18 July 2017

First Hill Church announces 30-story residential redevelopment

Australian developers on Monday announced a a 30-story mixed-use residential tower in Seattle as their first West Coast project.

Caydon Property Group, one of Melbourne’s leading property developers, will build 200 housing units and new church facilities on three of the floors at Eighth Avenue and Cherry Street, next to the historic Trinity Parish Church on Seattle’s First Hill. The church will have a parish hall, assembly room, offices and space for nonprofits in the building.

Terms of the deal were not disclosed, and the project timeline has not yet been set.

The historic sanctuary of the church, which was founded in 1865 as the first Episcopal Church in Seattle, will not be redeveloped. Trinity will retain ownership of the land and sell development air rights to Caydon for the northern half of the site, where Northwest Harvest has operated the Cherry Street Food Bank for decades.

“The redevelopment of our First Hill location will help us expand our parish, extend our church mission’s reach and will have long lasting positive impact on how we are able to support our neighbors and thrive in Seattle,” Trinity Senior Warden Hillary St. John said in a prepared statement.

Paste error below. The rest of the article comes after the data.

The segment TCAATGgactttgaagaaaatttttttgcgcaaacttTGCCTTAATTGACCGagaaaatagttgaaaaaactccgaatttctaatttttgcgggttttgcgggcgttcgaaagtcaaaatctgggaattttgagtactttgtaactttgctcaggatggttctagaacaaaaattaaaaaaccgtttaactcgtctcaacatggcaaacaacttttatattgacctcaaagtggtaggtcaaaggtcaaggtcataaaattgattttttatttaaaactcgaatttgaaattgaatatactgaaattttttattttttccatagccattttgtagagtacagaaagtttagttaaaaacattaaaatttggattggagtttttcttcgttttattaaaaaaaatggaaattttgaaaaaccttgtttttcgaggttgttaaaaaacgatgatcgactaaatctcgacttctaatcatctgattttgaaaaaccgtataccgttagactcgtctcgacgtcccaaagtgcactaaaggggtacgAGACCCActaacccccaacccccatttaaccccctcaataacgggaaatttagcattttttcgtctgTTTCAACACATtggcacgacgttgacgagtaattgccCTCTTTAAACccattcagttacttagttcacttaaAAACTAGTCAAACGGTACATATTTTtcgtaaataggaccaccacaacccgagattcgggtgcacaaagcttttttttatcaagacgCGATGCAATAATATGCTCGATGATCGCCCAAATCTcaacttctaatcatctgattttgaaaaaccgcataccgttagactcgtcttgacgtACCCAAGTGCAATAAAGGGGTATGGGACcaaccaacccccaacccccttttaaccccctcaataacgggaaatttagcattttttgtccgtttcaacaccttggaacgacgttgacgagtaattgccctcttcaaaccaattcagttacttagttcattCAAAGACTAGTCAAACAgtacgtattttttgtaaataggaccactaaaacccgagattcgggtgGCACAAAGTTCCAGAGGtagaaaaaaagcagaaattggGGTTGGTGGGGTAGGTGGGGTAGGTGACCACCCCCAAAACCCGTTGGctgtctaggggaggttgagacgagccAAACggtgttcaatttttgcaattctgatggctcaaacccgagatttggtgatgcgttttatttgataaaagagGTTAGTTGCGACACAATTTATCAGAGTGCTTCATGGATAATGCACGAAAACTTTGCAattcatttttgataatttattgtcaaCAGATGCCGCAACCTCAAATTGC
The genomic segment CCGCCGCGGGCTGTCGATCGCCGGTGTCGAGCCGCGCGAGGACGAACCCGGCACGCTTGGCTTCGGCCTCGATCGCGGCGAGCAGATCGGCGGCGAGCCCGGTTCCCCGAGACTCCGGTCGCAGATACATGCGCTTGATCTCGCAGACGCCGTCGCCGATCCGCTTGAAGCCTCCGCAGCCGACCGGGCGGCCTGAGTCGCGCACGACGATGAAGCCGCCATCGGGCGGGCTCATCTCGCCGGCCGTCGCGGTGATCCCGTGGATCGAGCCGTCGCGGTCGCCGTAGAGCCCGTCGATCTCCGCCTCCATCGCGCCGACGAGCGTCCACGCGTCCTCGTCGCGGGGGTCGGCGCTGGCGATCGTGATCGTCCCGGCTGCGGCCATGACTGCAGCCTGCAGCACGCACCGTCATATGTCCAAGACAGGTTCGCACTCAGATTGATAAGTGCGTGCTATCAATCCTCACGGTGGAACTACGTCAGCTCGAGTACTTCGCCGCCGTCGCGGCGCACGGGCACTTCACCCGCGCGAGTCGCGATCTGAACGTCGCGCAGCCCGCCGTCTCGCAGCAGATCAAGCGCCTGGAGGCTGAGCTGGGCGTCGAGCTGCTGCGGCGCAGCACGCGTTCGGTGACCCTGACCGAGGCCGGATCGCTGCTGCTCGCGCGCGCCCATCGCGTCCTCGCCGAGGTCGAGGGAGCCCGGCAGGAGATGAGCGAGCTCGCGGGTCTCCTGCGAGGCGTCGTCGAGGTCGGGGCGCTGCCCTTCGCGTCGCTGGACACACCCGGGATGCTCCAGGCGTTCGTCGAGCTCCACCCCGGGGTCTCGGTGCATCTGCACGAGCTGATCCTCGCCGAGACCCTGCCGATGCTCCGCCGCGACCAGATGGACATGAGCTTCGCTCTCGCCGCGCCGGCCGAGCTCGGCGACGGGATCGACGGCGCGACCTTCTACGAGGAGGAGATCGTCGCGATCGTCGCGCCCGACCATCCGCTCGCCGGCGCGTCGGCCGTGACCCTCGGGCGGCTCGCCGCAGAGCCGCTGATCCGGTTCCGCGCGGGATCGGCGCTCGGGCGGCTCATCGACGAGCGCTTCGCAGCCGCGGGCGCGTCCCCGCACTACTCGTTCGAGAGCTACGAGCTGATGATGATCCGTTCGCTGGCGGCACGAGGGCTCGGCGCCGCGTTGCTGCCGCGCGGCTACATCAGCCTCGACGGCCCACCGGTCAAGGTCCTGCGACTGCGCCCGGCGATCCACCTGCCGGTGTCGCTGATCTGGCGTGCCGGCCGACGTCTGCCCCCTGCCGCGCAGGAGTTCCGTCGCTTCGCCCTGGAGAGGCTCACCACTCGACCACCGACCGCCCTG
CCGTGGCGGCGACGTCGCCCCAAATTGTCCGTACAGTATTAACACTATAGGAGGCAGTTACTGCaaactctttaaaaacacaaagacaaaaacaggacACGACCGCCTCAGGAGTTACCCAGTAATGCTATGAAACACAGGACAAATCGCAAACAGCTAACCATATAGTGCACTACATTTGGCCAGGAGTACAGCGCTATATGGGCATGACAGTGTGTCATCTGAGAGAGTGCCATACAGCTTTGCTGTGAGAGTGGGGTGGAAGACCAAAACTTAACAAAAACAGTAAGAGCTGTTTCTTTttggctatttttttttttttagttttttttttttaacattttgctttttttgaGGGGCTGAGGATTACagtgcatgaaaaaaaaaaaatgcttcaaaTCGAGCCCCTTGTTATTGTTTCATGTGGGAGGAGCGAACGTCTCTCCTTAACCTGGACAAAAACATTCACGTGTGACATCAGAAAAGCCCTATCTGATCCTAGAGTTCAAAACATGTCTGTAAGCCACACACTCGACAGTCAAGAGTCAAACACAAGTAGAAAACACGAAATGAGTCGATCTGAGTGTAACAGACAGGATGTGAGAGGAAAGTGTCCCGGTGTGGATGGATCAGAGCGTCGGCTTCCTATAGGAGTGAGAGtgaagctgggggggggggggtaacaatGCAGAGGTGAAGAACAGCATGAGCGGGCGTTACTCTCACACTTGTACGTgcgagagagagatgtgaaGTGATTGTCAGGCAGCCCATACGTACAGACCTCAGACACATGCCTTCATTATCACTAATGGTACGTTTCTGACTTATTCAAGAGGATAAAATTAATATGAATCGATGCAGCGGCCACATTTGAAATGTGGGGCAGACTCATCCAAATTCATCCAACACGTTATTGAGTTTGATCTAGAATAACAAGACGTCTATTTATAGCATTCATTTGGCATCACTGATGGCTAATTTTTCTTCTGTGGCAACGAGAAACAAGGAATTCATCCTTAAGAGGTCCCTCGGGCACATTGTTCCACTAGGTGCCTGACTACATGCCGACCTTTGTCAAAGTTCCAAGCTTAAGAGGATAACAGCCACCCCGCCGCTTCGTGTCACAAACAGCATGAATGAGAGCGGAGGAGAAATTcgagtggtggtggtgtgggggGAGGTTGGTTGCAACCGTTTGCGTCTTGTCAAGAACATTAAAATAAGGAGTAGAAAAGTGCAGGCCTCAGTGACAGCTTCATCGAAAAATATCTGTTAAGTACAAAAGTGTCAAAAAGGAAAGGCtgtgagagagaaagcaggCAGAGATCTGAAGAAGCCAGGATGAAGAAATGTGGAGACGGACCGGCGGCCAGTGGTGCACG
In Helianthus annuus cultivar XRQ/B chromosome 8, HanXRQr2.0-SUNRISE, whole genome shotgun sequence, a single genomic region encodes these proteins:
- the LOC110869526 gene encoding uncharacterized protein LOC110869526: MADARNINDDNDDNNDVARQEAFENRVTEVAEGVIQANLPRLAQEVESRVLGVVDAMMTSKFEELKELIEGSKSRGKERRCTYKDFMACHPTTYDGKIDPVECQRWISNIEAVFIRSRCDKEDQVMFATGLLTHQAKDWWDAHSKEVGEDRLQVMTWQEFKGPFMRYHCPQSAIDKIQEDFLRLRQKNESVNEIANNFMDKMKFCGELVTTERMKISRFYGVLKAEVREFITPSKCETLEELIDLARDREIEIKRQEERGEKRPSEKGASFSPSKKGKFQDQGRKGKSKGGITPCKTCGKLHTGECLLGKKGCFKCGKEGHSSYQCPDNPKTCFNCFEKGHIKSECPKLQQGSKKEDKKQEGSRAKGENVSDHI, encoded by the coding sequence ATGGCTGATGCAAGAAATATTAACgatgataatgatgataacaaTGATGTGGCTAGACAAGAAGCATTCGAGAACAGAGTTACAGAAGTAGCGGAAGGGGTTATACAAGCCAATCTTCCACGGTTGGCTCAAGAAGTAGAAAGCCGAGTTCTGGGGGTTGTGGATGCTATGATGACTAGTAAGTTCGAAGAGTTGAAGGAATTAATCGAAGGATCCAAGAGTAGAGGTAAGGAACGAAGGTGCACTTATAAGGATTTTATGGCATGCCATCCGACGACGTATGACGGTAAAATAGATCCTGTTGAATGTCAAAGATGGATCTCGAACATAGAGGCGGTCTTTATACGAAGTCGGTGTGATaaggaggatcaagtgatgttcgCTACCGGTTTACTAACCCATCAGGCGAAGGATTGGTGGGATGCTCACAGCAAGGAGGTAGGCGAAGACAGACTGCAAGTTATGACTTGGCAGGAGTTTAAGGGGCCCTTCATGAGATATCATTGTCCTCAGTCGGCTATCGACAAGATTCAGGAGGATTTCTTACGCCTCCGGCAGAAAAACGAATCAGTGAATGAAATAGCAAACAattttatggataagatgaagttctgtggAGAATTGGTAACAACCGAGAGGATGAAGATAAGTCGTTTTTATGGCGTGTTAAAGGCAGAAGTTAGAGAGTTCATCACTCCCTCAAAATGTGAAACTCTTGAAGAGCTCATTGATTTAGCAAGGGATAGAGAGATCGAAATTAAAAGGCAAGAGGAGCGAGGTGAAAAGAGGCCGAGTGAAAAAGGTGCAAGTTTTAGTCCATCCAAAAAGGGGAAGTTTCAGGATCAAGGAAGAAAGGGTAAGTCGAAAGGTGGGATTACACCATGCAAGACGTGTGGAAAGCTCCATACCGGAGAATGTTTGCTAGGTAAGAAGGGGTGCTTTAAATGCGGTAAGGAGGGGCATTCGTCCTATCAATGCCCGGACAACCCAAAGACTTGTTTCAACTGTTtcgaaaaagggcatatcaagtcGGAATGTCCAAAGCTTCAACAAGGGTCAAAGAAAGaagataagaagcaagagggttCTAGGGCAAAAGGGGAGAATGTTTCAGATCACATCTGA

Trinity Church spent two years evaluating its real estate options with lead consultant Darel Grothaus, Clint Pehrson from Clint Pehrson Architects of Seattle.

The old church buildings need to be updated, but the upgrades were too costly for the church to undertake, so the congregation decided to work with Caydon.

Caydon selected Chicago-based SCB Architects to design the tower using staff in the firm’s San Francisco office. The developer will decide later whether the residences will be condos or apartments.

Northwest Harvest operates the Cherry Street Food Bank and will have to relocate once construction begins. Trinity has provided free space for the nonprofit for more than 35 years.

The move from Cherry Street opens the door for Northwest Harvest to find a new home that will be more efficient to operate and offer additional services to food bank clients.

“Northwest Harvest is very excited about the opportunity this move presents,” Northwest Harvest Board Chair Diana Axness said in a prepared statement.

(Originally published in Puget Sound Business Journal, 10 July, 2017)